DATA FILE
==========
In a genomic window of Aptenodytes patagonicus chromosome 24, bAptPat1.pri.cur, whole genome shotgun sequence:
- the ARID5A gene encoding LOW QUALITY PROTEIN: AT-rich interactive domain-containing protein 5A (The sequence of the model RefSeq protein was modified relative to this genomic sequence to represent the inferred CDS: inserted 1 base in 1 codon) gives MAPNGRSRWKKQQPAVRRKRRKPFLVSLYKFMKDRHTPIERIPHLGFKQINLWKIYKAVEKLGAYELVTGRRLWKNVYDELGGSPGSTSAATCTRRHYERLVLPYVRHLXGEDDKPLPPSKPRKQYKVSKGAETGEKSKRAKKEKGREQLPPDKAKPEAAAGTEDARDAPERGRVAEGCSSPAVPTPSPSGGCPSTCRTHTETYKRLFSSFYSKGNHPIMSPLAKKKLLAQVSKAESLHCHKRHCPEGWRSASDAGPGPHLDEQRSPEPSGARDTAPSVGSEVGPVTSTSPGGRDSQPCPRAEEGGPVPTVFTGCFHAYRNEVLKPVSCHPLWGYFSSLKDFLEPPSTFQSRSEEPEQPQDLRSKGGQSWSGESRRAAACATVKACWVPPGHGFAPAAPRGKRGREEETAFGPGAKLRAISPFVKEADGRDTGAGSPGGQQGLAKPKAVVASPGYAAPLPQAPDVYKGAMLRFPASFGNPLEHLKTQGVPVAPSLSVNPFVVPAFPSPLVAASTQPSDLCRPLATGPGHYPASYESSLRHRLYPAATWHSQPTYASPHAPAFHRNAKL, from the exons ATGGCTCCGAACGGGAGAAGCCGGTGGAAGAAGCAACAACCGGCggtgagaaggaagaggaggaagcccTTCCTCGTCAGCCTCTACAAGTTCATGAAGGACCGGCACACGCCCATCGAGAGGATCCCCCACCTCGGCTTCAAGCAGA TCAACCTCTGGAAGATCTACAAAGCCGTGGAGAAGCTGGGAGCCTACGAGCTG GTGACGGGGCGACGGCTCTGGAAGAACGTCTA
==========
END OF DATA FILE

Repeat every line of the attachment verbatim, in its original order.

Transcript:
In a genomic window of Aptenodytes patagonicus chromosome 24, bAptPat1.pri.cur, whole genome shotgun sequence:
- the ARID5A gene encoding LOW QUALITY PROTEIN: AT-rich interactive domain-containing protein 5A (The sequence of the model RefSeq protein was modified relative to this genomic sequence to represent the inferred CDS: inserted 1 base in 1 codon) gives MAPNGRSRWKKQQPAVRRKRRKPFLVSLYKFMKDRHTPIERIPHLGFKQINLWKIYKAVEKLGAYELVTGRRLWKNVYDELGGSPGSTSAATCTRRHYERLVLPYVRHLXGEDDKPLPPSKPRKQYKVSKGAETGEKSKRAKKEKGREQLPPDKAKPEAAAGTEDARDAPERGRVAEGCSSPAVPTPSPSGGCPSTCRTHTETYKRLFSSFYSKGNHPIMSPLAKKKLLAQVSKAESLHCHKRHCPEGWRSASDAGPGPHLDEQRSPEPSGARDTAPSVGSEVGPVTSTSPGGRDSQPCPRAEEGGPVPTVFTGCFHAYRNEVLKPVSCHPLWGYFSSLKDFLEPPSTFQSRSEEPEQPQDLRSKGGQSWSGESRRAAACATVKACWVPPGHGFAPAAPRGKRGREEETAFGPGAKLRAISPFVKEADGRDTGAGSPGGQQGLAKPKAVVASPGYAAPLPQAPDVYKGAMLRFPASFGNPLEHLKTQGVPVAPSLSVNPFVVPAFPSPLVAASTQPSDLCRPLATGPGHYPASYESSLRHRLYPAATWHSQPTYASPHAPAFHRNAKL, from the exons ATGGCTCCGAACGGGAGAAGCCGGTGGAAGAAGCAACAACCGGCggtgagaaggaagaggaggaagcccTTCCTCGTCAGCCTCTACAAGTTCATGAAGGACCGGCACACGCCCATCGAGAGGATCCCCCACCTCGGCTTCAAGCAGA TCAACCTCTGGAAGATCTACAAAGCCGTGGAGAAGCTGGGAGCCTACGAGCTG GTGACGGGGCGACGGCTCTGGAAGAACGTCTA